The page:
Valuation notices are mailed to property owners annually. The notification outlines the value the county assessor has established for your property for the current tax year and the future tax year.
Please examine the notice carefully. The information could be incorrect, however it can be changed. Here is a guide to help you understand the information.
Limited vs. Full Cash Value
You will notice that there are two sets of numbers on your notice. The first set of numbers on your notice is the Limited Property Value and Primary Assessed Value calculations. These amounts determine the primary and secondary property taxes. Primary taxes include state, county, city taxes, school districts taxes and community college districts operation and maintenance taxes.Secondary taxes are to cover bonded indebtedness and voter approved districts.The Limited Value is based on a calculation described in the statutes and was developed to limit the amount of tax increase due to inflationary factors, and cannot be appealed. The Limited Value never exceeds the Full Cash Value.
The second set of numbers on your notice, Full Cash Value, is the value of your property as determined by the county assessor. The number is derived from construction cost data, and comparable sales information. If you feel the Full Cash Value exceeds market value, you have the right to petition the assessor for a review of your assessment.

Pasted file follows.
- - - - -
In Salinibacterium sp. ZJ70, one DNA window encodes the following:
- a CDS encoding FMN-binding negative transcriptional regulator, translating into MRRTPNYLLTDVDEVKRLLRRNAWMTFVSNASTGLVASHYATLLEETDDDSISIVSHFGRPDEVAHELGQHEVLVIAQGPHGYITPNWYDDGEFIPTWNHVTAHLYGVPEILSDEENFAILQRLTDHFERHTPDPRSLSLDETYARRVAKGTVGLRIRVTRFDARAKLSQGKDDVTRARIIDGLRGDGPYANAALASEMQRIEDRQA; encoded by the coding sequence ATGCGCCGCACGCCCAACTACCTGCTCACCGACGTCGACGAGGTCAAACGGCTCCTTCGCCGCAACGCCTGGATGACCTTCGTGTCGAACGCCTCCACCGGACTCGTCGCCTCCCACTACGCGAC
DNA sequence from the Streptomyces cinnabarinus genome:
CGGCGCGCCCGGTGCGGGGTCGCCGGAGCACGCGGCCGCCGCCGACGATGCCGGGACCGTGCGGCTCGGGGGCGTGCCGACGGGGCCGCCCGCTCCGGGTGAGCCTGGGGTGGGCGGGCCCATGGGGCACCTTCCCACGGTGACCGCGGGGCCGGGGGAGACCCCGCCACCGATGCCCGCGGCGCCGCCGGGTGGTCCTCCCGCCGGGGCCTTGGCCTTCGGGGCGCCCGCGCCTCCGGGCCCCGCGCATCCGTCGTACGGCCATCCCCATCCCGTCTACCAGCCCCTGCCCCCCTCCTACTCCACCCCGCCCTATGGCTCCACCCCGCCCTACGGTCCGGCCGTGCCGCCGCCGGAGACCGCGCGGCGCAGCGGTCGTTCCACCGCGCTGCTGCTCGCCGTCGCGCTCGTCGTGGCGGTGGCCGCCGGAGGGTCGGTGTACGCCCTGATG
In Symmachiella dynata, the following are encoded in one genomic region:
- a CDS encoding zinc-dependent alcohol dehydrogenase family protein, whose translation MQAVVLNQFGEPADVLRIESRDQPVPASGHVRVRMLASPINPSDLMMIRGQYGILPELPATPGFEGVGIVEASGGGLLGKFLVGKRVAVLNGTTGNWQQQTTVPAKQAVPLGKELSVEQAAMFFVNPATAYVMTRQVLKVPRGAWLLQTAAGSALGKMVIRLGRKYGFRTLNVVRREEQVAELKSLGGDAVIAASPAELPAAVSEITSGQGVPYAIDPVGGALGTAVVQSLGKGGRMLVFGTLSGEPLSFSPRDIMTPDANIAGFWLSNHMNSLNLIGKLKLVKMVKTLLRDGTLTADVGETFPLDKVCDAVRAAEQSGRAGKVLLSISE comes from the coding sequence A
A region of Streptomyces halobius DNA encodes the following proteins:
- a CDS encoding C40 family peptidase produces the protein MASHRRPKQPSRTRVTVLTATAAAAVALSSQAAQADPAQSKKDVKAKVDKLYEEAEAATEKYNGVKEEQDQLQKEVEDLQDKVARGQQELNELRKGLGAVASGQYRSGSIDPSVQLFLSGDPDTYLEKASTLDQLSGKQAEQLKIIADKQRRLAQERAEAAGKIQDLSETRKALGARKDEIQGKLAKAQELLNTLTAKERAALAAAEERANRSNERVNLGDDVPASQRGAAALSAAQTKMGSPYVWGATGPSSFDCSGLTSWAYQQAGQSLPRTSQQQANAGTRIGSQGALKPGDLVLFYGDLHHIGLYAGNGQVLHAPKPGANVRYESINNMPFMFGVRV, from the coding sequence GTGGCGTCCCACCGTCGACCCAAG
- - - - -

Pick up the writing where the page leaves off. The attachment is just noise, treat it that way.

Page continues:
Classifications and Assessment Ratios
All property in Arizona is classified according to its use. Currently there are 9 classes of property with 65 sub-classes. Each class of property has an assessment ratio that is determined by the Arizona Legislature. The nine basic property classes are:
- Owner-Occupied Primary Residential
- Rental-Residential &Owner-Occupied Secondary Residential
- Railroad/Private Car/Flight Property
- Non-Commercial Historic/Foreign Trade Zone/Enterprise Zone
- Commercial Historic
- Rental-Residential Historic
- Athletic/Recreational/Entertainment/Artistic/Cultural/Convention on Government Property.
If the property is not classified correctly, or if you disagree with the classification, you should file an appeal.
The assessed value is determined by multiplying the Limited Value or Full Cash Value by the assessment ratio. The assessed value is the amount used to calculate primary and secondary taxes from.